At the opening of Myron Taylor Hall in 1932, the Law School celebrated with speeches in the Moot Court Room, a formal presentation of the building’s keys to President Farrand, and a buffet luncheon in the library. It took another 85 years before the Gould Reading Room hosted its second meal, an April 20 party for the soon-to-be-graduating Class of 2017 and the start of what might become a new Law School tradition.
“We instituted this 3L dinner to celebrate your completion of the JD program,” said Eduardo Peñalver, the Allan R. Tessler Dean and Professor of Law, who proposed the idea last fall. “This majestic reading room is the spiritual heart of Cornell Law School, and as your time here draws to a close, I can think of no better place for us to come together as a community of students, faculty, and administrators who have worked and studied together for the past three years.”
With that, the meal began, and accompanied by the sound of silverware, Aziz Rana, professor of law, shared a lesson from his 1L Constitutional Law class: that wherever this degree leads, the Class of 2017 will see that law is both a private and public profession, with implications that go far beyond the courtroom. “To be a lawyer is to have a responsibility to the law and the rule of law, even if your work doesn’t directly involve politics,” he said. “The choices you make will affect everything from corporate culture to the ways that ordinary people, rich or poor, can access justice. And as you go on to your careers, you carry this public obligation.”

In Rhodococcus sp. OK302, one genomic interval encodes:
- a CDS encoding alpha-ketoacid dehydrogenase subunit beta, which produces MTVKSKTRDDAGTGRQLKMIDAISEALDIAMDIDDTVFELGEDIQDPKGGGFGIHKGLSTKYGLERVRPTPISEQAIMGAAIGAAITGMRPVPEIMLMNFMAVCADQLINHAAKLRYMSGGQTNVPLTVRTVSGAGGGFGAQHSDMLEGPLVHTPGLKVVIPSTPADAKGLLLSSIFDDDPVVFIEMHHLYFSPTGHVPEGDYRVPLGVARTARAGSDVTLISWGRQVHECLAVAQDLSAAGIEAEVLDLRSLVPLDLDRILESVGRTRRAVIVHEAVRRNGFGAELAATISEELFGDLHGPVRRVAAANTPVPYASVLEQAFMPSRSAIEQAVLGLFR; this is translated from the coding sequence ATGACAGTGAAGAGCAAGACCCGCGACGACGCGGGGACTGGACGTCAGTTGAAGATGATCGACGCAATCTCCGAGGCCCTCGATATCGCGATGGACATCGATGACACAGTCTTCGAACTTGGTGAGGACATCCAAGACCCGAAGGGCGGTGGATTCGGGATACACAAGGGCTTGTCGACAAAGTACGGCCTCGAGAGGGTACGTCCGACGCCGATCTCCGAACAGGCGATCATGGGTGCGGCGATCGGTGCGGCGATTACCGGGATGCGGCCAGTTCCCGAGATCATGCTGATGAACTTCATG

Next came Franci J. Blassberg ’77, adjunct professor of law and of counsel at Debevoise & Plimpton, who’d spoken at orientation nearly three years earlier. “What a treat to come full circle with you,” she said. “When I spoke at your orientation, I recall that a number of you were concerned about whether a Cornell legal education was worth the investment of time and money. I told you then that it was, and now that you’re about to graduate, the evidence speaks for itself.”
The proof, said Blassberg, is that virtually the entire class has prestigious positions waiting for them, from big law to smaller firms, government, public service, and clerkships. They were the class that entered with Dean Peñalver and embraced a focus on enhancing the student experience.
Blassberg led a toast, followed by others around the room, and as the Class of 2017 posed for photos of this historic event, the most persuasive evidence of the evening’s success was that no one wanted to leave. “Tonight was great,” said Kendyl Keesey ’17, who begins work in the Philadelphia office of Hogan Lovells this fall. “It’s rare we all get a chance to share a meal, and for me, it represents one of the last opportunities I’ll have to see all these people in the same room. I know I’m going to miss them desperately.”
“If you’d asked a few months ago, when I was a first-semester 3L, I would have said I was anxious about graduating,” said Adebola Olofin ’17, who will spend the next two years clerking on the United States Court of Appeals for the Fourth Circuit and the United States District Court for the Southern District of New York. “But now, I think I’m ready. Being here tonight, you can see how much the Law School values us as both students and future colleagues. Because in a couple of weeks, we’ll all be lawyers.”